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How Do I Include Accounts Receivable in the General Ledger?

K.C. Bruning
K.C. Bruning

Before entering accounts receivable (AR) in the general ledger it is first posted as a subsidiary or sub-ledger entry. All AR transactions are entered, or posted, in this ledger. Then they are also posted in the general ledger with transactions from other sub-ledgers such as accounts payable or cash. Whenever a company makes a sale for which an invoice is generated, the amount is entered into accounts receivable as a debit.

After entering a new item for accounts receivable in the general ledger, it must also be recorded as a credit in the revenue category. Once payment is received, then it is recorded as a debit for accounts receivable in the general register. A credit for the same amount will be posted in the cash category.

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In essence, entering accounts receivable in the general ledger provides record of credit given to a customer. It is counted as an asset, even though payment has not yet been received. By putting it in the separate record, it is possible to easily track all receivables, while entering the information in the general ledger provides an overview of all accounts and how they work together.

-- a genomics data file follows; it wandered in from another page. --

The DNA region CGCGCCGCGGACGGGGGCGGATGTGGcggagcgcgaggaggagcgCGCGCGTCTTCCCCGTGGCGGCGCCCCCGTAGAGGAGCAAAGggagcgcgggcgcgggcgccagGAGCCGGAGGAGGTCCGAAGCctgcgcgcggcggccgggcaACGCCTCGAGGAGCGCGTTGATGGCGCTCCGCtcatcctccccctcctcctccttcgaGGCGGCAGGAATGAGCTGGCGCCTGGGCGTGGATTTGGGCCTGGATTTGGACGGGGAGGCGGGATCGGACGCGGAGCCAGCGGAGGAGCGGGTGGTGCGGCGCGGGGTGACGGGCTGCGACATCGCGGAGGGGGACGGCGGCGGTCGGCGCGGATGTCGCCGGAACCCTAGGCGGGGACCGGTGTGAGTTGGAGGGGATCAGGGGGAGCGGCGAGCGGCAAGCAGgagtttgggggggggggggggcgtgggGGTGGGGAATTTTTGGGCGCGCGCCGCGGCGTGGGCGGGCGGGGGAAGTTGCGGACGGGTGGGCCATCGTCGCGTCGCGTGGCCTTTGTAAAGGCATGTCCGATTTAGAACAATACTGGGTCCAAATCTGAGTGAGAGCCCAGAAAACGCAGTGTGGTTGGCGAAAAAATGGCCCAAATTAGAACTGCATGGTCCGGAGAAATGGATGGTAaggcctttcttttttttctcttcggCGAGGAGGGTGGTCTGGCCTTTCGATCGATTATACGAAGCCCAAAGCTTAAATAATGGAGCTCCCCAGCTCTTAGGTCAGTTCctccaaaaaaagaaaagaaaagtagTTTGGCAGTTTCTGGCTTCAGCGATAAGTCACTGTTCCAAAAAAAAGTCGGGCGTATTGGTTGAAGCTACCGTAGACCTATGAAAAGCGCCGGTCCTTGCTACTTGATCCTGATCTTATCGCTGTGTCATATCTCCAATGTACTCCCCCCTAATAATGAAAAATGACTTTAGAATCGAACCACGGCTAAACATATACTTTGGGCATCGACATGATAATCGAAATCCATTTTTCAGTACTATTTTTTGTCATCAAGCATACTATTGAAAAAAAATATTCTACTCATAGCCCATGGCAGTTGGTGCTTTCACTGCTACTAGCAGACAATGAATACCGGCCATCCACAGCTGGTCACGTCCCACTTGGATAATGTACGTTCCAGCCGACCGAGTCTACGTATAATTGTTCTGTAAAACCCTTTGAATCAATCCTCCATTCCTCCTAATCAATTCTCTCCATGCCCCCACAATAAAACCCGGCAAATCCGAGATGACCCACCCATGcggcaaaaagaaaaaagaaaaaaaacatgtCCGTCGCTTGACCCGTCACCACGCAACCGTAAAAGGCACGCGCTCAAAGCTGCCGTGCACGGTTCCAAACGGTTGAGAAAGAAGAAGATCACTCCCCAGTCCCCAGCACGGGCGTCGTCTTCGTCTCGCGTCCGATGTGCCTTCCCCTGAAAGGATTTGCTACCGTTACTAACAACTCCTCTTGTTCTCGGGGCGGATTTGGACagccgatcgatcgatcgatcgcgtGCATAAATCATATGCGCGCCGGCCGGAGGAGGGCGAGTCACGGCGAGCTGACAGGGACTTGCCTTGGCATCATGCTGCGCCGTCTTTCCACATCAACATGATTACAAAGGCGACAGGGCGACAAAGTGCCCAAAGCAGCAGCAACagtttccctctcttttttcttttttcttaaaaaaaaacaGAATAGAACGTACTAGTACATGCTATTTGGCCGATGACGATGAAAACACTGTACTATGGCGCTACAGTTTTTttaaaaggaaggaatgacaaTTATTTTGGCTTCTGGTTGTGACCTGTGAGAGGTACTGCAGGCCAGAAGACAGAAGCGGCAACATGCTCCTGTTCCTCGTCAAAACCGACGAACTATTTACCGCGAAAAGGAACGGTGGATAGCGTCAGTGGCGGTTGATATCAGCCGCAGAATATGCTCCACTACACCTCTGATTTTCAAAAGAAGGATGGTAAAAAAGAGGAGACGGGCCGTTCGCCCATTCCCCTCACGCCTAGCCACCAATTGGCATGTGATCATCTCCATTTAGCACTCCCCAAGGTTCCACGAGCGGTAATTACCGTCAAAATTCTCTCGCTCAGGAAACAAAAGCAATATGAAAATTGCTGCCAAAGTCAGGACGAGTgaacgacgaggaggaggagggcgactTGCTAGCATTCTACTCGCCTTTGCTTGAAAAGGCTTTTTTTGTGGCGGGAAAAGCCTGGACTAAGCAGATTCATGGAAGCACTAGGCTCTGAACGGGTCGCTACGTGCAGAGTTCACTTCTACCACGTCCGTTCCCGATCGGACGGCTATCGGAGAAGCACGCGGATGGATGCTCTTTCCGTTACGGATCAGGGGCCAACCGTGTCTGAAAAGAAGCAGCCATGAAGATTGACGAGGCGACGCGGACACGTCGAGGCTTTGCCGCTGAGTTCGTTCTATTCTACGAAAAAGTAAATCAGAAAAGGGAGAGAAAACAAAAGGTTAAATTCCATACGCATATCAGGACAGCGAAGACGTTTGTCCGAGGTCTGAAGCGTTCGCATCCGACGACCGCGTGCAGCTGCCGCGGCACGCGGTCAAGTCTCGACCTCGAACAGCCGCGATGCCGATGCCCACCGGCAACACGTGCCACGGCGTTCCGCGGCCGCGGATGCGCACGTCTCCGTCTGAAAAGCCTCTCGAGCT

It is common to enter accounts receivable in the general ledger at the same time as it is entered in the sub-ledger. In most cases, AR information for the day is gathered and then posted as a whole to the general ledger. This helps to ensure that all other information related to the AR entry, such as cash, revenue, and inventory is properly balanced in the general ledger. Missing elements can cause confusion and inaccuracies, particularly when any of these areas are handled by different people.

The way an accounts receivable in the general ledger is posted depends upon the system used for entry. If the accountant is using paper files or books, then the entry must be made in both the sub-ledger and the general ledger. Electronic systems such as spreadsheets or computer programs may have an option for entering this information simultaneously in both places. This method is not as common for larger companies with multiple accounting staff, as the day’s end compilation and posting to general ledger tends to be easier to track.

The general ledger is a central location for all of the information also entered separately in sub-ledgers. In addition to accounts receivable, some of the most common categories include cash, accounts payable, and payroll. Some of the other possible categories are inventory control, order entry, and fixed costs accounting.

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